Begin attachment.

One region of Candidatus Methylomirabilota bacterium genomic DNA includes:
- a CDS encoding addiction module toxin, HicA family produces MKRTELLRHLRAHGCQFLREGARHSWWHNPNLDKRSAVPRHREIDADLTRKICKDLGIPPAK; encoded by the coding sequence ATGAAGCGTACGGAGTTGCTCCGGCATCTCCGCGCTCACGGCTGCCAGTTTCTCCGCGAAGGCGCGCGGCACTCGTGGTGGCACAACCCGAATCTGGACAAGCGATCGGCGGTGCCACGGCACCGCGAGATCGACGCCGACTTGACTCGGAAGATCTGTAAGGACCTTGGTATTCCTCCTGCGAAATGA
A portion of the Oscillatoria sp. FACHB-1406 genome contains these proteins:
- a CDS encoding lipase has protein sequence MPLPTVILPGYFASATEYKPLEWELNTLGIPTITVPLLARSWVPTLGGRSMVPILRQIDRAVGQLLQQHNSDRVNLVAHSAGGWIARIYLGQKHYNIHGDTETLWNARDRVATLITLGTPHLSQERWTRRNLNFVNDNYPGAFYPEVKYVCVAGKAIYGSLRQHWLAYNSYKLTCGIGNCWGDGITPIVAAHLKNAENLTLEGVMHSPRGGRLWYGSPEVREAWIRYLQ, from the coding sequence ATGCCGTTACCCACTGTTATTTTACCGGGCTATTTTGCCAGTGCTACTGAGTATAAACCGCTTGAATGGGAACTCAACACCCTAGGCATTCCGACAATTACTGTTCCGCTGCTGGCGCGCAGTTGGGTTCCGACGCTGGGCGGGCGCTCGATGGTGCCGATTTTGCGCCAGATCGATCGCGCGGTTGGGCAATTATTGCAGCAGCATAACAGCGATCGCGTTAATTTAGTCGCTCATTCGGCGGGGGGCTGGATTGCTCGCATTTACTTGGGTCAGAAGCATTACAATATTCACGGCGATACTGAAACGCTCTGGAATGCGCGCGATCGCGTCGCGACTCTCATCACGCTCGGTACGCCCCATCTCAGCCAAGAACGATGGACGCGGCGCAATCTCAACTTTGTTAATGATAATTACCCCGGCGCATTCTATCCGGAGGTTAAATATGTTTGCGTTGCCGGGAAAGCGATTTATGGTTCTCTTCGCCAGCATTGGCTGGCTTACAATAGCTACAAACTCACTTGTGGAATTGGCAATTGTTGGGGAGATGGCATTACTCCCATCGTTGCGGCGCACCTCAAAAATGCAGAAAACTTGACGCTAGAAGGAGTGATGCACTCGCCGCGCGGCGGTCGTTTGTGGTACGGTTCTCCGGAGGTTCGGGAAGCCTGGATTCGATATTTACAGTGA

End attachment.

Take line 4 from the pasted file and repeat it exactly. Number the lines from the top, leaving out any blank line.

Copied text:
- a CDS encoding lipase has protein sequence MPLPTVILPGYFASATEYKPLEWELNTLGIPTITVPLLARSWVPTLGGRSMVPILRQIDRAVGQLLQQHNSDRVNLVAHSAGGWIARIYLGQKHYNIHGDTETLWNARDRVATLITLGTPHLSQERWTRRNLNFVNDNYPGAFYPEVKYVCVAGKAIYGSLRQHWLAYNSYKLTCGIGNCWGDGITPIVAAHLKNAENLTLEGVMHSPRGGRLWYGSPEVREAWIRYLQ, from the coding sequence ATGCCGTTACCCACTGTTATTTTACCGGGCTATTTTGCCAGTGCTACTGAGTATAAACCGCTTGAATGGGAACTCAACACCCTAGGCATTCCGACAATTACTGTTCCGCTGCTGGCGCGCAGTTGGGTTCCGACGCTGGGCGGGCGCTCGATGGTGCCGATTTTGCGCCAGATCGATCGCGCGGTTGGGCAATTATTGCAGCAGCATAACAGCGATCGCGTTAATTTAGTCGCTCATTCGGCGGGGGGCTGGATTGCTCGCATTTACTTGGGTCAGAAGCATTACAATATTCACGGCGATACTGAAACGCTCTGGAATGCGCGCGATCGCGTCGCGACTCTCATCACGCTCGGTACGCCCCATCTCAGCCAAGAACGATGGACGCGGCGCAATCTCAACTTTGTTAATGATAATTACCCCGGCGCATTCTATCCGGAGGTTAAATATGTTTGCGTTGCCGGGAAAGCGATTTATGGTTCTCTTCGCCAGCATTGGCTGGCTTACAATAGCTACAAACTCACTTGTGGAATTGGCAATTGTTGGGGAGATGGCATTACTCCCATCGTTGCGGCGCACCTCAAAAATGCAGAAAACTTGACGCTAGAAGGAGTGATGCACTCGCCGCGCGGCGGTCGTTTGTGGTACGGTTCTCCGGAGGTTCGGGAAGCCTGGATTCGATATTTACAGTGA